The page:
The Nationals have had success helping young pitchers through Tommy John rehab, including 2012 first-rounder Lucas Giolito. They will have to be patient as Fedde recovers, but he should give their system another premium arm.  

5. Steven Souza, OF
Preseason rank: 14
ETA: 2014
Scouting Grades: Hit: 40 | Power: 50 | Run: 50 | Arm: 55 | Field: 50 | Overall: 50

It has been a long, slow climb through the Minor Leagues for Souza since the Nationals picked him in the third round in 2007. After several injuries and a 50-game suspension for testing positive for performance enhancing drugs in 2010, he finally put it all together and made his Major League debut in 2014.

Toolsy and athletic, Souza combines good speed with big raw power. His loose, easy swing allows him to drive the ball to all fields. He uses an up the middle-approach that has helped him cut down on his strikeouts and make better use of his power.

Souza has the tools to be a Major League regular. Since moving to the outfield, he has primarily played right field and profiles best there, but is still athletic enough to handle center field in a pinch.

6. Matt Skole, 1B
Preseason rank: 7
ETA: 2015
Scouting Grades: Hit: 50 | Power: 60 | Run: 30 | Arm: 50 | Field: 45 | Overall: 45

Skole made waves in 2012, his first full professional season. But his follow-up campaign was brought to an abrupt halt by a collision in the second game of the season that forced him to undergo Tommy John surgery and aprocedure to repair a microfracture in his wrist. He got back on the field in time for the Arizona Fall League, where he played well.

When he's healthy, Skole has never had a problem hitting. He generates impressive bat speed and big power. While there's always going to be some swing-and-miss in his game, he understands the strike zone and knows how to draw a walk.

Originally a third baseman, Skole has moved across the diamond to first base. That puts more pressure on him to hit, but, so far, he's shown that won't be a problem.

7. Brian Goodwin, OF
Preseason rank: 3
ETA: 2014
Scouting Grades: Hit: 50 | Power: 40 | Run: 60 | Arm: 50 | Field: 55 | Overall: 45

An athletic, toolsy outfielder, Goodwin impressed in his first full professional season, reaching Double-A Harrisburg and finishing the year in the Arizona Fall League. He returned to both leagues in 2013 and had slightly better results.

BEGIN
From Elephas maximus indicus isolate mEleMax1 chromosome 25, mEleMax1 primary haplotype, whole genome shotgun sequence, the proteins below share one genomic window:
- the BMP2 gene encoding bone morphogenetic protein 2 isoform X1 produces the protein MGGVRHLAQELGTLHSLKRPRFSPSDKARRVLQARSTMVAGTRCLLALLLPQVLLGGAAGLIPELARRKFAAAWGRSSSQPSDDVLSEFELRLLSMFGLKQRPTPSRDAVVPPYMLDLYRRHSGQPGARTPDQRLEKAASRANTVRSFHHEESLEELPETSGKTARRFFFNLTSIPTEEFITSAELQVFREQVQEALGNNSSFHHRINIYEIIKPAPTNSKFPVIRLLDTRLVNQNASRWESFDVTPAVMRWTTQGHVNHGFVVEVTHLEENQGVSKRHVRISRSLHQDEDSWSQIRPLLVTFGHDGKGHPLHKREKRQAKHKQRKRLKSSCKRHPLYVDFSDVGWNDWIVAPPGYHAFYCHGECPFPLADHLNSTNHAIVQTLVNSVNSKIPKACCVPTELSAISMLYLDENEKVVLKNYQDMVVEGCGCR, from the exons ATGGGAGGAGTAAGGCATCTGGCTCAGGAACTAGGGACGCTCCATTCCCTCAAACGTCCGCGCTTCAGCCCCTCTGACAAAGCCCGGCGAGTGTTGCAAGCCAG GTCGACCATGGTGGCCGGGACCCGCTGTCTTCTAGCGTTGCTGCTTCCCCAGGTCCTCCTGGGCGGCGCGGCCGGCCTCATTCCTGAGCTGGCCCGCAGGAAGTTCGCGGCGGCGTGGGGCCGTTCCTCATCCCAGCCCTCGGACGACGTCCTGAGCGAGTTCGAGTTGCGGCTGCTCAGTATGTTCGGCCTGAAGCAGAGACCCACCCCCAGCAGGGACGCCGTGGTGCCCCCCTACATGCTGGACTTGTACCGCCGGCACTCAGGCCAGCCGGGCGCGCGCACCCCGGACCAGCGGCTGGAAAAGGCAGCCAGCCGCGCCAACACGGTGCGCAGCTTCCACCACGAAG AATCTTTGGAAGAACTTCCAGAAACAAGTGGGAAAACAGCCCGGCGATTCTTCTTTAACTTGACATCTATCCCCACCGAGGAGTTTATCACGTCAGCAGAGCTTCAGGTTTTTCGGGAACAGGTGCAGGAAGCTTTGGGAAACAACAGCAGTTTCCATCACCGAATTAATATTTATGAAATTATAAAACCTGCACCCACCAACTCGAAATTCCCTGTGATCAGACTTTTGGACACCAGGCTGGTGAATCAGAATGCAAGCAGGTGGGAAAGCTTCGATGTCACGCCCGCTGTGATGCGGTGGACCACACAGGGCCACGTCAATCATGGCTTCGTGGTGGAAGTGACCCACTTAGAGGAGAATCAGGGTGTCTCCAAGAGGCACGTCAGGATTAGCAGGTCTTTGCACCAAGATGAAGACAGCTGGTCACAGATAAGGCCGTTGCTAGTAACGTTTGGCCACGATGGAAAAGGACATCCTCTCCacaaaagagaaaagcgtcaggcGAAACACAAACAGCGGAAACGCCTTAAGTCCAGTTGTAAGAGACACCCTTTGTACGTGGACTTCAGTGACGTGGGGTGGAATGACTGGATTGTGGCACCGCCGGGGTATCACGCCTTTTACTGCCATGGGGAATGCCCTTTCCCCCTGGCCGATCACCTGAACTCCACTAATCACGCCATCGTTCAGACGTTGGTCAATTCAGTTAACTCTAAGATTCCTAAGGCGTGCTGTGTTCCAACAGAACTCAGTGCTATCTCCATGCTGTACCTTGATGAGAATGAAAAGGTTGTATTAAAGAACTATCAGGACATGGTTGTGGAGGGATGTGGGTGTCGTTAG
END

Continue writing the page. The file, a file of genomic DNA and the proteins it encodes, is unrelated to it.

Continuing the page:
Goodwin knows how to get on base and, when he's right, uses the whole field to hit. He has worked to simplify his swing, but still has room for improvement, especially against left-handers. Goodwin has some good pop, but his best tool is his plus speed. He uses it on the basepaths well and has the look of a future leadoff hitter. Defensively, he is solid in center field and has a good arm.

If Goodwin can harness all his athleticism, he has the ability to become the Nationals center fielder of the future.

8. Drew Ward, 3B
Preaseason rank: 13
ETA: 2017
Scouting Grades: Hit: 50 | Power: 55 | Run: 30 | Arm: 55 | Field: 40 | Overall: 45

Originally a member of the 2014 high school class, Ward graduated a year early, making him eligible for the 2013 Draft. Though the move had been in the works for several months, it was difficult for scouts to evaluate him because they hadn't concentrated on him during summer ball. The Nationals picked him in the third round anyway and he made a strong professional debut.

Known mostly for his power before the draft, Ward showed a surprisingly mature hitting approach in his professional debut. Though he was a shortstop in high school, he has already moved to third base. He has a strong arm, but his lack of athleticism limits his range and some scouts think he will ultimately profile best at first base.

Wherever Ward fits defensively, his bat will likely have to carry him.

9. Blake Treinen, RHP
Preseason rank: 17
ETA: 2014
Scouting Grades: Fastball: 60 | Slider: 45 | Curveball: 45 | Changeup: 50 | Control: 55 | Overall: 45

Treinen came to the Nationals from the A's before the 2013 season as a part of their return in the three-team deal that sent Michael Morse to the Mariners. He'd always flown under the radar, but that changed when he made his Major League debut in 2014.

Treinen throws a power sinker, running it up to 96 mph, as well as a slider and a changeup. He doesn't miss many bats, instead focusing on creating groundball outs with his sinker. He does that with aplomb, aided by his large frame that makes it easy for him to pitch down in the zone.

Treinen began his professional career as a reliever, but has since moved to the rotation. The Nationals believe he has the ability to be a big league starter and he's shown why this season.  

10. Austin Voth, RHP
Preseason rank: 16
ETA: 2016